Last night, as my 6 year old daughter was going to bed, she walked over to Nona (my mother) kissed her and said, “I love you Nona”. I thought about how one year ago, my daughter wouldn’t even say “goodnight” to Nona. She used to think that Nona was mean and bossy, but after a year of my mother’s patient kindness to her, Hannah now adores her Nona. This is beautiful. To think that my daughter is watching someone endure tremendous suffering, battle constant pain, deal with uncertainty, put up with annoying relatives (like me), and to witness my daughter watching someone, in spite of their unfortunate circumstances, pour out love and patience and kindness directly to her…..that is beauty of a kind that will resonate within me through 2013 and beyond.
I hope 2013 will be the start of many beautiful things.
Everyone has a particular reaction to political discussion. It can be saddening, infuriating, invigorating, but it seems like most folks are generally repulsed. I count myself among the squeamish when I see people throwing political daggers and dropping religious “truth” bombs. More than ever, especially with the advent of social media, it seems like the daggers are more piercing and the bombs more explosive. Admittedly, I’ve blocked certain “friends” from my news feed as to avoid their repeated offerings of nonsense. Seriously, what’s more annoying than reading some pile-of-BS post from someone who is obviously just parroting their favorite website’s opinions? Right?………well, I dunno. Even if I’m right, I don’t feel less annoyed or squeamish, so, maybe I’m not right.
I thought about this for awhile. It turns out that I’m not really annoyed by my annoying friends, but rather, I’m annoyed that they annoy me. Does that make sense? No? I’ll put it this way: It’s frustrating that somebody can make a stupid statement that causes me to be pissed off. Why does it even offend me?
You see, my 4 year old son is, by definition, annoying. He makes silly, uninformed statements all day long (with an unusually high-pitched voice). He ordinarily means no harm, but sometimes, his aim is definitely to provoke me. Granted, there are occasions where he is successful, but mostly, it doesn’t bother me. In fact, I find it endearing. Of course, my patience for my own offspring is quite a bit different than it is for somebody who I never spoke with in high school that is now my friend via the “like” button. I love my son. I’ve changed his poopy diapers and I still wipe his bottom when he makes a “messy”. I would not help 94% of my facebook friends if they had a “messy”. But wait…why not?
I wondered what would happen if I was in a situation with my estranged facebook friends which called for me to actually change their diapers. No metaphors, just simply a load in their pants. What if they were disabled and needed help…would I have compassion? Would I have mercy for them?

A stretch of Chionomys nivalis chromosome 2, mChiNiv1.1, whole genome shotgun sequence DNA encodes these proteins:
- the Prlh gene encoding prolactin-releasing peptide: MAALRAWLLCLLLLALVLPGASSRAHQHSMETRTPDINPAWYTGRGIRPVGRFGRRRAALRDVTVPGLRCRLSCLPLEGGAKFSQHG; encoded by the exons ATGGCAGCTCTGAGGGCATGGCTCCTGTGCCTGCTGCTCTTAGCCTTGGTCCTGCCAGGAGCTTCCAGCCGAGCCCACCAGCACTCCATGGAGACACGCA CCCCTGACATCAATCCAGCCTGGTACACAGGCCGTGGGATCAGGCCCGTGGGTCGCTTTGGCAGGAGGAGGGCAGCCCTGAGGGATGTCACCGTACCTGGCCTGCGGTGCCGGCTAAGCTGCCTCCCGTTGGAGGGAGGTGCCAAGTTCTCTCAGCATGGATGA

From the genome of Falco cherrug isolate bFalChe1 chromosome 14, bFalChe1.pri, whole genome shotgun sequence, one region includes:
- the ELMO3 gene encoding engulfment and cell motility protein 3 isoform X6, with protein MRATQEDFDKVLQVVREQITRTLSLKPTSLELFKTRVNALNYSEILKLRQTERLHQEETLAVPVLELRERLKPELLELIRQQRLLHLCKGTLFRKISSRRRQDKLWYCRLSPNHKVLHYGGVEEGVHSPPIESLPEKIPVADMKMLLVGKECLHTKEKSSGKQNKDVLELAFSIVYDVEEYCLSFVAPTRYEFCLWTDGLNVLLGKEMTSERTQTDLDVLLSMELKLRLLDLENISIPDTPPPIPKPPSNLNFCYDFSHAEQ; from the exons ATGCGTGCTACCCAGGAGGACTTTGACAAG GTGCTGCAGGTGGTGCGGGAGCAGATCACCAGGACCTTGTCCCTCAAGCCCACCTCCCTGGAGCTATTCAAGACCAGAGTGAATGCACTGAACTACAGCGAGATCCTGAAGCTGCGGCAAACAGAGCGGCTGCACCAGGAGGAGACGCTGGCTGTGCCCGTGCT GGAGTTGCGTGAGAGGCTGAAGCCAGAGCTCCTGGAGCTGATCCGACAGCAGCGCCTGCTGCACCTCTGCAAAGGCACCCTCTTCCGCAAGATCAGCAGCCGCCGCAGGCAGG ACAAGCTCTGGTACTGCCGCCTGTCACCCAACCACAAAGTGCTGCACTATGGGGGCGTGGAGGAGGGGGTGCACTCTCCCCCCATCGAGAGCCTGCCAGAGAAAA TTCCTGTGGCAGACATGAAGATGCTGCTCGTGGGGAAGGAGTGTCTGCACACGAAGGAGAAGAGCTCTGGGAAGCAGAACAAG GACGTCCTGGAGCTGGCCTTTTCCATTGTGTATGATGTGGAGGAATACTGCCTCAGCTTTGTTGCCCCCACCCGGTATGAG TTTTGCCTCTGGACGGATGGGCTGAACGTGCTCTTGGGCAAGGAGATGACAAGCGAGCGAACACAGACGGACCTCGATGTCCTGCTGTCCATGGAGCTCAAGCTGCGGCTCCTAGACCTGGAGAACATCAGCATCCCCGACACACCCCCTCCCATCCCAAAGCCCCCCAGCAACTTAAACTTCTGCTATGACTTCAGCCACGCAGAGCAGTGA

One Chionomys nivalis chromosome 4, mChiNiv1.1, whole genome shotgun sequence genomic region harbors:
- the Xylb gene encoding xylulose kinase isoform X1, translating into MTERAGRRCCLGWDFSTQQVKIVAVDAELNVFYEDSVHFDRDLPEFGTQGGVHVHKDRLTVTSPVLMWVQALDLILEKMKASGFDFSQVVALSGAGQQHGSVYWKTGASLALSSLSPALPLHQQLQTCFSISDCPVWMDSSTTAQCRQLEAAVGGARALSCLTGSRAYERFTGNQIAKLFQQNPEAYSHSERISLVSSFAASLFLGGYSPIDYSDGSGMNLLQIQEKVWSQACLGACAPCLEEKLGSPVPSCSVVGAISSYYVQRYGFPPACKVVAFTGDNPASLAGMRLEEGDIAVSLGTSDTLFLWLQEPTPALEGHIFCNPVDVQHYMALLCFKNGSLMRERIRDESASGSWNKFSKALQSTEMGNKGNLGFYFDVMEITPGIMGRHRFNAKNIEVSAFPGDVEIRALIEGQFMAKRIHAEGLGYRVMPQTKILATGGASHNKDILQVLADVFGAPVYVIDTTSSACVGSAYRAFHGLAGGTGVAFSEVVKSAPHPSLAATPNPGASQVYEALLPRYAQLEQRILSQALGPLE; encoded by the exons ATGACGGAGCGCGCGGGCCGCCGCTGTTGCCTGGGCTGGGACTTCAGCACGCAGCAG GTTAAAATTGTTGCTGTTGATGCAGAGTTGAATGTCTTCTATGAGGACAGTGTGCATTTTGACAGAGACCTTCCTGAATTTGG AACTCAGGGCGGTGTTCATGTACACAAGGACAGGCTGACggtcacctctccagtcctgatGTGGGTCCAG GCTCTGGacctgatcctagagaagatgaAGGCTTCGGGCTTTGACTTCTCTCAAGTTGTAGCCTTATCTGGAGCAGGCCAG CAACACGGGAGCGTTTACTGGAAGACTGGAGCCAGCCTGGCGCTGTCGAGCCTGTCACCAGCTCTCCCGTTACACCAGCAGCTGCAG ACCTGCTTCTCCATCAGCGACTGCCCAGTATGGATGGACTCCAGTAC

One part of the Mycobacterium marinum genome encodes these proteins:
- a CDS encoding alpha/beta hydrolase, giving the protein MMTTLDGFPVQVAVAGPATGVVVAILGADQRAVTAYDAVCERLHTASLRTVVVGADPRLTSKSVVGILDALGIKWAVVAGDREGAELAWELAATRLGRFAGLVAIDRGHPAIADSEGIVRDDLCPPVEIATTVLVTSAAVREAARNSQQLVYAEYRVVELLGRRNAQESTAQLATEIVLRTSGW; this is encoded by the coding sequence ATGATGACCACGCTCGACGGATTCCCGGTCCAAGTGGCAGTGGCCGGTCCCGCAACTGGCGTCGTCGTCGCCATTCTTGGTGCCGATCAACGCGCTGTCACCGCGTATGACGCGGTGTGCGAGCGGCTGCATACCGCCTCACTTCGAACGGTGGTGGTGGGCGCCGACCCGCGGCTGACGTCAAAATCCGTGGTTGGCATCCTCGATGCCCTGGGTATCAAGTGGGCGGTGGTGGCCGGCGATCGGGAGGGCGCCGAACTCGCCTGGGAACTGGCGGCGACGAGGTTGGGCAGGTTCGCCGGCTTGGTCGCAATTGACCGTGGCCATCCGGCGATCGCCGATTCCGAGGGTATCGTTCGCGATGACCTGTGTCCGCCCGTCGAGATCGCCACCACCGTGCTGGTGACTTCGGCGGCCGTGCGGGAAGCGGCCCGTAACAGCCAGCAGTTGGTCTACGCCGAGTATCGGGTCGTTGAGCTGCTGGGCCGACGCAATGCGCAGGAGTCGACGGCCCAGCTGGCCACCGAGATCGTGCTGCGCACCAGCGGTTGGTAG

All ridiculousness aside (although I do think that comparing political opinions and loads of shit is apt), political opinions reveal things about us, and it’s not just who we intend to vote for. We all view the world from our own particular angle. We have come to our unique position by way of our parent’s influence, schooling, friendships, religion, etc. Sadly, most all of us have been bruised along the way. Some more than others. We hold passionately to what we believe will make our world a better place.
I recently had an opportunity to chat about religion and politics with one of my impassioned friends. We shared stories of our past, talked about our bruises and frustrations, and before we even shared a single opinion, we had something. We both knew that the other was “messy”. I think this is crucial. For the most part, the average U.S. voter knows jack squat about political economics, their philosophical origins, or the historical formations and outcomes of any economic systems. So, most political opinions are unfortunately formed by the latest and greatest demagoguery, and this usually puts us at odds with one another. My annoyance at my annoying friends could easily become anger or even hatred. But, a simple act of sharing and learning one another’s stories (or mess) can build something that directly undermines anger and hatred. Compassion. If your political or religious opinions are leading to anger and hatred toward people, chances are good you are being duped. It doesn’t necessarily mean that your opinions are wrong, but do you really even know enough to have an opinion, and do you really want to hold tightly to ideas that cultivate hatred in you heart?
After our chat, I don’t know that my friend and I agree about politics necessarily, but I do know that if I were to become crippled and incontinent, he would change my diapers….and I would do the same for him.